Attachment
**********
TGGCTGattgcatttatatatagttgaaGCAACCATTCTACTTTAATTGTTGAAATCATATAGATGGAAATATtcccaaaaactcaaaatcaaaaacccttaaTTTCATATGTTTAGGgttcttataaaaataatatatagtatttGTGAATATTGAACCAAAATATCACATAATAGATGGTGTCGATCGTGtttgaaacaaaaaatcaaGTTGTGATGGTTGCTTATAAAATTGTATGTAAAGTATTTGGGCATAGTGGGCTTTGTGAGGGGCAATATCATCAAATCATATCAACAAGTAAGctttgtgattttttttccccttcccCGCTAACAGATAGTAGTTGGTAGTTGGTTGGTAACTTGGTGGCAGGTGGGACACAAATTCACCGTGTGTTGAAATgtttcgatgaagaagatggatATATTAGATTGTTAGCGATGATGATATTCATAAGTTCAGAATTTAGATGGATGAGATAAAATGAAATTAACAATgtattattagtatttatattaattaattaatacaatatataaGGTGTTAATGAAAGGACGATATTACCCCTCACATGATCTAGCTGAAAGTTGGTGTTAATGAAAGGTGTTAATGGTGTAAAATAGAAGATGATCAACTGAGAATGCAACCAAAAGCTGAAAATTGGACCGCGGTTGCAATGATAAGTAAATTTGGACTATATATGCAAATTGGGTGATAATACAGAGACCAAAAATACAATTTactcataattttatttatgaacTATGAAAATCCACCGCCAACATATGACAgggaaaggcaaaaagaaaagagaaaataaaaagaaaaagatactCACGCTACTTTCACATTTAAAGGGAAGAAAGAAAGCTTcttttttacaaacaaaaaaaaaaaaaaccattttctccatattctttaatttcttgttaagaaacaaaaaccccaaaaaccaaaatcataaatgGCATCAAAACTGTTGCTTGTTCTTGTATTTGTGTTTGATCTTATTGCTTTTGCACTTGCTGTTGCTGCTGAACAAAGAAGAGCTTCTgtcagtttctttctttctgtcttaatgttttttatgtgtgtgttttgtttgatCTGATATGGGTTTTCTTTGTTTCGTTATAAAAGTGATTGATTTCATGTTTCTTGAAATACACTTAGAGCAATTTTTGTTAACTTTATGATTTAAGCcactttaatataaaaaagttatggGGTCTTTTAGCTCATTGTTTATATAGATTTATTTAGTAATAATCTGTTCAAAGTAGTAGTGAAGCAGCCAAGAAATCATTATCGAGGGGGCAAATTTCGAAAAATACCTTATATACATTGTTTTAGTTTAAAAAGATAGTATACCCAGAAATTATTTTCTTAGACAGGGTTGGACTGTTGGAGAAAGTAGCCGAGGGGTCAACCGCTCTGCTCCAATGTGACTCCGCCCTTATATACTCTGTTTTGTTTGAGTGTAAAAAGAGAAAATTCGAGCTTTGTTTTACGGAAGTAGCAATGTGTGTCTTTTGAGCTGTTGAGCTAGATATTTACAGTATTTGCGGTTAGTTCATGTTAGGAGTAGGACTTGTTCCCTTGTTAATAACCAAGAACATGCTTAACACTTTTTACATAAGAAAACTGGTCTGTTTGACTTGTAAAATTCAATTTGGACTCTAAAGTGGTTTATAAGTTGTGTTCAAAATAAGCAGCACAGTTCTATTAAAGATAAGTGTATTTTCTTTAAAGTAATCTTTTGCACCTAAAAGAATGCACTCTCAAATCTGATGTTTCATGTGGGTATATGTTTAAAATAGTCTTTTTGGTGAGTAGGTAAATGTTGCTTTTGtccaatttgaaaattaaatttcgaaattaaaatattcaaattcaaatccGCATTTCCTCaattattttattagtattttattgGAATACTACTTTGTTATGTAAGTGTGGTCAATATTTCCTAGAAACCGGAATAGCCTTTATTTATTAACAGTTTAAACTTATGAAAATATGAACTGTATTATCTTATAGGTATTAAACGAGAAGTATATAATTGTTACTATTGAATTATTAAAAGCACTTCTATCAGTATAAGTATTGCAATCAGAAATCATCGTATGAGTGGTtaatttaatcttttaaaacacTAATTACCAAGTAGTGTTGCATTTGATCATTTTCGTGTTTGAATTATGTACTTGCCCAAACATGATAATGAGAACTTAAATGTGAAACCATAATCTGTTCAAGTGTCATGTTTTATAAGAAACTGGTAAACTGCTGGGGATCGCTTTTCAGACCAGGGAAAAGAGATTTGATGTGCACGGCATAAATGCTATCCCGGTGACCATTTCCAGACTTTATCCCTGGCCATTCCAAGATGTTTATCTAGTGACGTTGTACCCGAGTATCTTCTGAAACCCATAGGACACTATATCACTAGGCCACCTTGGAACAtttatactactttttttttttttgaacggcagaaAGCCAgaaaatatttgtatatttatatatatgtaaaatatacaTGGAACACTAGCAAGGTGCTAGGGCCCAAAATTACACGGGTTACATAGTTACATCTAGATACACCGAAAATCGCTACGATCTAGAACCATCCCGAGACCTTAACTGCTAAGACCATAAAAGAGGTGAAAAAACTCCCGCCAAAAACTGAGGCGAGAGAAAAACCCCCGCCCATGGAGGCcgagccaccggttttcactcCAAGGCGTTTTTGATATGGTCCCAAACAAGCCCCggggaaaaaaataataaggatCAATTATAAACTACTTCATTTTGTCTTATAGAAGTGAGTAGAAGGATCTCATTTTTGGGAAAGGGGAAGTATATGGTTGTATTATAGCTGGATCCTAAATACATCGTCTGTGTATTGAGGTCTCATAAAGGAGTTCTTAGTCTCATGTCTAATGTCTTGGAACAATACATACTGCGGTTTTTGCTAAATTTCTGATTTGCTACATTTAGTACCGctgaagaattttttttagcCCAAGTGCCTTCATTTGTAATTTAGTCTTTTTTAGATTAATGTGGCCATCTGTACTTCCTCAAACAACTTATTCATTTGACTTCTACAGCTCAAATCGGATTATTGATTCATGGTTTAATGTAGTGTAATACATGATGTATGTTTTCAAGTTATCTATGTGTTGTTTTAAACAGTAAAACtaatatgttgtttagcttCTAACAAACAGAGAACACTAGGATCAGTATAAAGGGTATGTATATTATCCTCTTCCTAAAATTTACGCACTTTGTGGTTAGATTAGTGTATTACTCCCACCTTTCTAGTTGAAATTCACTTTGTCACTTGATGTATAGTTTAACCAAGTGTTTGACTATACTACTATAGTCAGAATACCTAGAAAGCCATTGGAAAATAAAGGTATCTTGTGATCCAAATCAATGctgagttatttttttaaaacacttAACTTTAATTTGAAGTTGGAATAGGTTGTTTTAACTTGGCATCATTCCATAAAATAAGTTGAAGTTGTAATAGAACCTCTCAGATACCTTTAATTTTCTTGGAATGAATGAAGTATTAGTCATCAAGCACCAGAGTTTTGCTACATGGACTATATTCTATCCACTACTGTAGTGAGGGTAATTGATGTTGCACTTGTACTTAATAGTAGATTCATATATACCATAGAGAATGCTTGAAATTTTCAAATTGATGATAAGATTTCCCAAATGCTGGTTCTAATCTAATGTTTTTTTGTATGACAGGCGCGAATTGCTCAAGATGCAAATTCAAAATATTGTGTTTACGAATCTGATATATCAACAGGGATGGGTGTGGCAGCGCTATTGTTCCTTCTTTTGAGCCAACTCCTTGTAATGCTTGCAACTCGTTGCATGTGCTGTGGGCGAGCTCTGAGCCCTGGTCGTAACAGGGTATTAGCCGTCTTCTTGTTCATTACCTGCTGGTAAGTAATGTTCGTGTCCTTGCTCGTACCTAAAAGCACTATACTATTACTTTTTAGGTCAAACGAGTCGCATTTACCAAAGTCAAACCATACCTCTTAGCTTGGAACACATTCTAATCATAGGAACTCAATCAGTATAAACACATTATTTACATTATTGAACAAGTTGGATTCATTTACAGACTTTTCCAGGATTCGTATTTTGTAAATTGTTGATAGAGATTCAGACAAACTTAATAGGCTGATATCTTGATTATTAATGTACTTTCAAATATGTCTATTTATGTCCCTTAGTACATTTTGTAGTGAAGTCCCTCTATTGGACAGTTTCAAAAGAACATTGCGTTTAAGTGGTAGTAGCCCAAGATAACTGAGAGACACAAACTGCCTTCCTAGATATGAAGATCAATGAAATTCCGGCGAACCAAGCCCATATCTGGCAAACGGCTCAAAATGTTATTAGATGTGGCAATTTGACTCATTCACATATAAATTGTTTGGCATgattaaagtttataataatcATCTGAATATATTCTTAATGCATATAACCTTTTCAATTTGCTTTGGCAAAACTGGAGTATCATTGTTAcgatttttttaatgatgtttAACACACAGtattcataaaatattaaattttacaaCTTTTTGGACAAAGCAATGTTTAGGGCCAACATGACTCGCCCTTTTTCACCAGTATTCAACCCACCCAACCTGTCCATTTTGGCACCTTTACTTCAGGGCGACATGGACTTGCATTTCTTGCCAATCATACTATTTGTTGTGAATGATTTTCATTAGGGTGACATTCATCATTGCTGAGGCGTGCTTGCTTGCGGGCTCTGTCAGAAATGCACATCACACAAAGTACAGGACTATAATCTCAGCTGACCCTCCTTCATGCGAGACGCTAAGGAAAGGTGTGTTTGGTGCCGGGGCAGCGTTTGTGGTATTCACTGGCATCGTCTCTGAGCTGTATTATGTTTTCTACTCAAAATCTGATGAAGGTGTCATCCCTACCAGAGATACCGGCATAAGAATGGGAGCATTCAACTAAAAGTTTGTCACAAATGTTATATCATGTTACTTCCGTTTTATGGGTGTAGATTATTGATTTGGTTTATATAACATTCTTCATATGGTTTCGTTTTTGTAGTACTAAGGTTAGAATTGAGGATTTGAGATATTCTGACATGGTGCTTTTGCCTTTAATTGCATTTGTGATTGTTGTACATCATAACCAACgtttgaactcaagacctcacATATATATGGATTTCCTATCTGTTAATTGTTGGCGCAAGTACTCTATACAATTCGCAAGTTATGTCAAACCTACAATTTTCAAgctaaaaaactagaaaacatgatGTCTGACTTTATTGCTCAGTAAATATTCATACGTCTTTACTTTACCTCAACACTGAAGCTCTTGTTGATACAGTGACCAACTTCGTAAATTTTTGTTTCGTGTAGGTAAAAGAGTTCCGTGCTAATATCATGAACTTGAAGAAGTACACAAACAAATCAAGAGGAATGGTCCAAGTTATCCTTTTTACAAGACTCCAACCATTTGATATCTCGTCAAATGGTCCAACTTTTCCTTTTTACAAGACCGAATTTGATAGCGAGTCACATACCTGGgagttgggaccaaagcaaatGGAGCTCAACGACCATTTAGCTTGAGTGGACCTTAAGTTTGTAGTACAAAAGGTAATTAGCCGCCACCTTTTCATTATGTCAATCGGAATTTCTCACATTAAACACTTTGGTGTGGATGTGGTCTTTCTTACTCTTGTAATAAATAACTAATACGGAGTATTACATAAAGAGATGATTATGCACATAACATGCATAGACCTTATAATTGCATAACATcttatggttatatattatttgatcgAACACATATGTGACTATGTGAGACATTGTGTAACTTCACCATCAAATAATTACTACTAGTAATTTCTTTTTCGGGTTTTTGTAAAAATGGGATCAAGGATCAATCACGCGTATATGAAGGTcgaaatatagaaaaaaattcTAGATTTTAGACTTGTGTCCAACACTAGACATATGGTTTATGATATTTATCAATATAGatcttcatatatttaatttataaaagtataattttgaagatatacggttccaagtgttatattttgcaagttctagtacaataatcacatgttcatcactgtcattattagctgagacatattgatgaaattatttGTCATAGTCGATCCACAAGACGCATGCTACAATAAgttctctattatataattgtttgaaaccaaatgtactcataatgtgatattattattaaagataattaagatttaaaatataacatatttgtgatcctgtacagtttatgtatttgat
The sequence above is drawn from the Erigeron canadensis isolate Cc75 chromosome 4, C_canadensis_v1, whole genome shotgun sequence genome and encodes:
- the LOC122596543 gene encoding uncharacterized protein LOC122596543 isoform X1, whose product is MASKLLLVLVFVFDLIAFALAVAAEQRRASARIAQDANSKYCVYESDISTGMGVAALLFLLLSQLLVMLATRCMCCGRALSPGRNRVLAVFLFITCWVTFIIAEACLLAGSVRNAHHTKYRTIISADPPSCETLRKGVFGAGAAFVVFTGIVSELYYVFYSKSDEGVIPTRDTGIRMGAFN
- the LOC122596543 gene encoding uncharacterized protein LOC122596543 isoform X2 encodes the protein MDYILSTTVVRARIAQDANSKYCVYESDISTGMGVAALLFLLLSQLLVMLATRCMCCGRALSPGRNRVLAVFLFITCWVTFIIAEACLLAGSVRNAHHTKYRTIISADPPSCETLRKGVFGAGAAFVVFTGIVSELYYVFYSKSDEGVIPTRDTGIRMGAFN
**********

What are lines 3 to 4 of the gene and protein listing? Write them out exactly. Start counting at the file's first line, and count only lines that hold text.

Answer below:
- the LOC122596543 gene encoding uncharacterized protein LOC122596543 isoform X1, whose product is MASKLLLVLVFVFDLIAFALAVAAEQRRASARIAQDANSKYCVYESDISTGMGVAALLFLLLSQLLVMLATRCMCCGRALSPGRNRVLAVFLFITCWVTFIIAEACLLAGSVRNAHHTKYRTIISADPPSCETLRKGVFGAGAAFVVFTGIVSELYYVFYSKSDEGVIPTRDTGIRMGAFN
- the LOC122596543 gene encoding uncharacterized protein LOC122596543 isoform X2 encodes the protein MDYILSTTVVRARIAQDANSKYCVYESDISTGMGVAALLFLLLSQLLVMLATRCMCCGRALSPGRNRVLAVFLFITCWVTFIIAEACLLAGSVRNAHHTKYRTIISADPPSCETLRKGVFGAGAAFVVFTGIVSELYYVFYSKSDEGVIPTRDTGIRMGAFN